Understanding the symptoms of anxiety
We all agree that being anxious and suffering from anxiety is something that we would rather avoid in the first place.
Anxiety is an annoying condition and if its intensity raises, its symptoms may scare the person and bring forth the sensation of not being in control of our body reactions. Experiencing very intense anxiety symptoms in our body may be so terrifying that for many people it may become itself an experience to be very scared of.
In these instances we are talking about what is so called “fear of fear” itself. Fear of fear can bring more intense consequences than anxiety itself, leading the person to avoid any possible situation where they may feel the unwanted anxiety symptoms.
Fear of fear is a very powerful and delicate mechanism that in most cases maintains and/or worsens the initial situation.
The first step to overcome fear of fear is getting to know the enemy.
Let’s try to understand together what is happening to our body when we are so anxious and why.
The first thing that is important to know is that anxiety is an emotion that in our evolutionary history derives from the most primitive emotion of fear, but it has appeared in the history of the human being only after the development of our superior cortical functions. Anxiety is indeed linked to the complex ability of our brain to make long-term plans and assumptions about what could possibly happen in the future; on the contrary fear is a more primitive and archaic instinctive that implies an immediate reaction to a threat in the “here-and-now”.
Secondly, anxiety, like fear, is related to the perception of a threat, and it activates the same brain pathways that are activated by its fellow emotion of fear. In both situations, the automatic reaction that is induced in our body is the fight-or-flight response: our body prepares itself to fight the threat or to run away to ensure survival.
Each symptom that is experienced when we are anxious can indeed be explained and understood in the fight-or-flight perspective.
Let’s see the most commons symptoms that we experience when we are anxious and their physiological explanations:
- Muscle tension: usually we feel our muscles contracted and rigid; if the anxious condition becomes prolonged in time, we may even feel some sort of pain. This happens because our body is preparing itself to fight the threat or to run away; as a consequence our muscles are in tension and ready to react immediately if it is necessary.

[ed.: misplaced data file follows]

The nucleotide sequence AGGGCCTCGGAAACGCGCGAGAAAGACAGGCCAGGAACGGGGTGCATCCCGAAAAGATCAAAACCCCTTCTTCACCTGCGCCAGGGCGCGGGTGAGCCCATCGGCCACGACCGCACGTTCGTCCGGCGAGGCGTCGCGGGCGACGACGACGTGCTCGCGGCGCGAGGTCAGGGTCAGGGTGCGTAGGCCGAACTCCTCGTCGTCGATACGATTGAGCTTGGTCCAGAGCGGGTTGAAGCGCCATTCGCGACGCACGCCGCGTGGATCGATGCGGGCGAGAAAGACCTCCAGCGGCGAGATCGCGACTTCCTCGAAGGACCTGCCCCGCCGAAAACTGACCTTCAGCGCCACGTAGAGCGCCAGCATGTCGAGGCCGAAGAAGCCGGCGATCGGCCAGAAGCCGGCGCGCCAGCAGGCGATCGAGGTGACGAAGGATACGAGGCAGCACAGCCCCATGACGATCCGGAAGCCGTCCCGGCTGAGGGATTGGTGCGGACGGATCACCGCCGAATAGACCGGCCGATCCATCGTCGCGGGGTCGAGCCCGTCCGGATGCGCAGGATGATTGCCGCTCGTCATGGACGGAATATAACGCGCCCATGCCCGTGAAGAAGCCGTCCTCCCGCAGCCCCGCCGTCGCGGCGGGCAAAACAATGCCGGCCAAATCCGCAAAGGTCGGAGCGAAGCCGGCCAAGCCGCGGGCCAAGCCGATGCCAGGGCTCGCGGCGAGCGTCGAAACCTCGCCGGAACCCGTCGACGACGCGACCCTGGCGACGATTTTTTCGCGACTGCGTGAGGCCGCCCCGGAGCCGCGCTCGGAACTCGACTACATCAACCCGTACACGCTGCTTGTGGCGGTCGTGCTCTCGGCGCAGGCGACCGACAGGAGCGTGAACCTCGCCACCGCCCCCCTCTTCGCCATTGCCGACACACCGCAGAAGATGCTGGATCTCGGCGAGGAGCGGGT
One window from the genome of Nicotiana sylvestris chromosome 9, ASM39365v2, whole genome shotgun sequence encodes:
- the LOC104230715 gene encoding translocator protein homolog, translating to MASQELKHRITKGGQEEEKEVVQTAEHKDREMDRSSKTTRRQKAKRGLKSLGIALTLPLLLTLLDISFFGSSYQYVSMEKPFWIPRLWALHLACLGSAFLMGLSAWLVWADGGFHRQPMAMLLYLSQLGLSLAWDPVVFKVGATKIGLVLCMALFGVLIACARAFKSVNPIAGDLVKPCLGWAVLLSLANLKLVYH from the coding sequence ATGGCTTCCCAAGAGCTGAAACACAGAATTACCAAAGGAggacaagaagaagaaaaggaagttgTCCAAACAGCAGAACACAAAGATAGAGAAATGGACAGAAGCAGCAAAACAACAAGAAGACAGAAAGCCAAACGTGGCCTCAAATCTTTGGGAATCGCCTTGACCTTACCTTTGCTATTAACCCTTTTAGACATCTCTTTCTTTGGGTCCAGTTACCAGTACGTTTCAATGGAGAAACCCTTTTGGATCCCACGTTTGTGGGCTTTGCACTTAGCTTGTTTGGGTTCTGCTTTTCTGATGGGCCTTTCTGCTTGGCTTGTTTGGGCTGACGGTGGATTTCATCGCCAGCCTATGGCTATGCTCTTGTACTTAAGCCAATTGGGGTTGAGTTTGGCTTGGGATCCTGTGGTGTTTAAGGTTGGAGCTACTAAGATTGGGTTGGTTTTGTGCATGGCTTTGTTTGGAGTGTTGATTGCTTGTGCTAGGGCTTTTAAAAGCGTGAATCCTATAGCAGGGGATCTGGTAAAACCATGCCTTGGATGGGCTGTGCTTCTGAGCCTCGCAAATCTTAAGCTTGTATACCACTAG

- Tachycardia or palpitations: our heart rate tends to increase so that our heart may pump more blood to our muscles and send more oxygen. This helps our muscles to be better prepared to react to the danger.
- Tingling or torpidity in our body’s extremities: we may feel tingling in our hands or feet. This happens because the majority of our blood flow becomes concentrated in our main muscles (for the reasons explained above) and not in the extremities. As a consequence this may be experienced as tingles, torpidity or cold hands and feet.
- Difficulty breathing: we may experience the sensation of having trouble breathing. This happens because the contraction of our muscles may counteract the expansion of our lungs.
- Air hunger: we may have the feeling of needing air. Very often during anxiety we tend to hyperventilate; this means that we increase the number of breaths per minute but the quality our breathing worsens, as we tend to breath using only the higher parts of our lungs (thoracic breathing) and not our diaphragm. Hyperventilation introduces too much oxygen in our body, and the consequence is a worsening of the intensity of anxiety symptoms.
- Goose bumps: muscle contraction involves as well the skin, causing goose bumps.
- Stomach ache: very often we may experience stomach ache, as if someone punched us in our stomach, nausea or gastrointestinal problems. This happens because when the fight-or-flight response is activated, all the energy of our body is suddenly concentrated in facing the danger and digestion is interrupted, as it consumes a lot of energy that needs to be used to deal with the threat.
- Blurred vision: we may have the feeling that our vision is blurred during intense anxiety episodes. What happens is that pupils dilate in order to let more light come in the eye and have a better sight of the danger. Our eyes focus better on details and peripheral vision worsens, giving us the feeling of blurred vision.
- Dizziness and giddiness: we may experience those symptoms as a consequence of hyperventilation. As written above, hyperventilation brings more oxygen in our body. The consequence is the vaso constrictions of some brain blood vessels, so even if more oxygen is introduced in our body, our brain receives less of it and the consequence may be dizziness.
These are the most common symptoms that we may experience when we are anxious. As you can read, each of them has a specific physiological explanation related to the physiological reactions caused by the perception of a threat.
Taking care of your emotional states is a very important way of taking care of yourself.
If you suffer from a serious anxiety condition, gathering information about what is going on is the first step but it doesn't substitute specialist help. Psychotherapy can help you in better handling anxiety symptoms, dealing with hyperventilation and facing the perceived threats that foster your anxiety.